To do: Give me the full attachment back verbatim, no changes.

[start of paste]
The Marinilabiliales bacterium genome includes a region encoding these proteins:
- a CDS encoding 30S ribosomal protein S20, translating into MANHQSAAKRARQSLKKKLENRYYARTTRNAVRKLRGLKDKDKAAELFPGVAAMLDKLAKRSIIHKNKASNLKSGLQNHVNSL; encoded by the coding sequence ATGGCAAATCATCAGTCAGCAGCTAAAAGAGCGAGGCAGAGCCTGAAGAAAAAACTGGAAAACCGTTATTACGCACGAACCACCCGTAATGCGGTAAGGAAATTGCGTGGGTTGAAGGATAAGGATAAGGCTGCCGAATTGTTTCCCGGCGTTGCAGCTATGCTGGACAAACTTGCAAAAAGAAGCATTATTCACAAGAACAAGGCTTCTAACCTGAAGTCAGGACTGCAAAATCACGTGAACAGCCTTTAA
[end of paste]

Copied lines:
The Marinilabiliales bacterium genome includes a region encoding these proteins:
- a CDS encoding 30S ribosomal protein S20, translating into MANHQSAAKRARQSLKKKLENRYYARTTRNAVRKLRGLKDKDKAAELFPGVAAMLDKLAKRSIIHKNKASNLKSGLQNHVNSL; encoded by the coding sequence ATGGCAAATCATCAGTCAGCAGCTAAAAGAGCGAGGCAGAGCCTGAAGAAAAAACTGGAAAACCGTTATTACGCACGAACCACCCGTAATGCGGTAAGGAAATTGCGTGGGTTGAAGGATAAGGATAAGGCTGCCGAATTGTTTCCCGGCGTTGCAGCTATGCTGGACAAACTTGCAAAAAGAAGCATTATTCACAAGAACAAGGCTTCTAACCTGAAGTCAGGACTGCAAAATCACGTGAACAGCCTTTAA